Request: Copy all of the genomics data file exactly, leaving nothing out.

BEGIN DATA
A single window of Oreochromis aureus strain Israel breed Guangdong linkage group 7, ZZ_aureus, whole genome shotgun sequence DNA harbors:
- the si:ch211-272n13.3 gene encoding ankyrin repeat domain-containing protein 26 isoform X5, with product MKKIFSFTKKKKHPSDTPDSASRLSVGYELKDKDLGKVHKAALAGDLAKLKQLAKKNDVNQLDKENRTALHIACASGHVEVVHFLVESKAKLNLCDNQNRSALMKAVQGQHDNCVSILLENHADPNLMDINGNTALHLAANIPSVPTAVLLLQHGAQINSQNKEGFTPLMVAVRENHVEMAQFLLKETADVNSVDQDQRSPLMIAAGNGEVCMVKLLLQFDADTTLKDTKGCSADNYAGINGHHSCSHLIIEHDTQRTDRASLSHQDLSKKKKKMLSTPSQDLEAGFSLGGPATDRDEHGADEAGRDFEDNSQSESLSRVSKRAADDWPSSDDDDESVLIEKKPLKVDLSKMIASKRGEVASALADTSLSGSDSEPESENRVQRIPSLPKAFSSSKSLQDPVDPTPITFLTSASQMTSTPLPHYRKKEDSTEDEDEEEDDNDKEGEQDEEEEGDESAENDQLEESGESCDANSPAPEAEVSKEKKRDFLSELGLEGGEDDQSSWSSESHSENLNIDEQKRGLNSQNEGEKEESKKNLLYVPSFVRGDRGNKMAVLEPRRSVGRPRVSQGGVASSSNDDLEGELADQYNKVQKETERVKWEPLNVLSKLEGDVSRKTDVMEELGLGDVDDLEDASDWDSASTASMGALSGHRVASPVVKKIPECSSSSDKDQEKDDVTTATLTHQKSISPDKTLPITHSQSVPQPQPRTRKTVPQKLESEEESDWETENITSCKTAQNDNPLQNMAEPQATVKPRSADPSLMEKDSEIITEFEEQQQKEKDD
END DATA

A single window of Oreochromis aureus strain Israel breed Guangdong linkage group 7, ZZ_aureus, whole genome shotgun sequence DNA harbors:
- the si:ch211-272n13.3 gene encoding ankyrin repeat domain-containing protein 26 isoform X5, with product MKKIFSFTKKKKHPSDTPDSASRLSVGYELKDKDLGKVHKAALAGDLAKLKQLAKKNDVNQLDKENRTALHIACASGHVEVVHFLVESKAKLNLCDNQNRSALMKAVQGQHDNCVSILLENHADPNLMDINGNTALHLAANIPSVPTAVLLLQHGAQINSQNKEGFTPLMVAVRENHVEMAQFLLKETADVNSVDQDQRSPLMIAAGNGEVCMVKLLLQFDADTTLKDTKGCSADNYAGINGHHSCSHLIIEHDTQRTDRASLSHQDLSKKKKKMLSTPSQDLEAGFSLGGPATDRDEHGADEAGRDFEDNSQSESLSRVSKRAADDWPSSDDDDESVLIEKKPLKVDLSKMIASKRGEVASALADTSLSGSDSEPESENRVQRIPSLPKAFSSSKSLQDPVDPTPITFLTSASQMTSTPLPHYRKKEDSTEDEDEEEDDNDKEGEQDEEEEGDESAENDQLEESGESCDANSPAPEAEVSKEKKRDFLSELGLEGGEDDQSSWSSESHSENLNIDEQKRGLNSQNEGEKEESKKNLLYVPSFVRGDRGNKMAVLEPRRSVGRPRVSQGGVASSSNDDLEGELADQYNKVQKETERVKWEPLNVLSKLEGDVSRKTDVMEELGLGDVDDLEDASDWDSASTASMGALSGHRVASPVVKKIPECSSSSDKDQEKDDVTTATLTHQKSISPDKTLPITHSQSVPQPQPRTRKTVPQKLESEEESDWETENITSCKTAQNDNPLQNMAEPQATVKPRSADPSLMEKDSEIITEFEEQQQKEKDD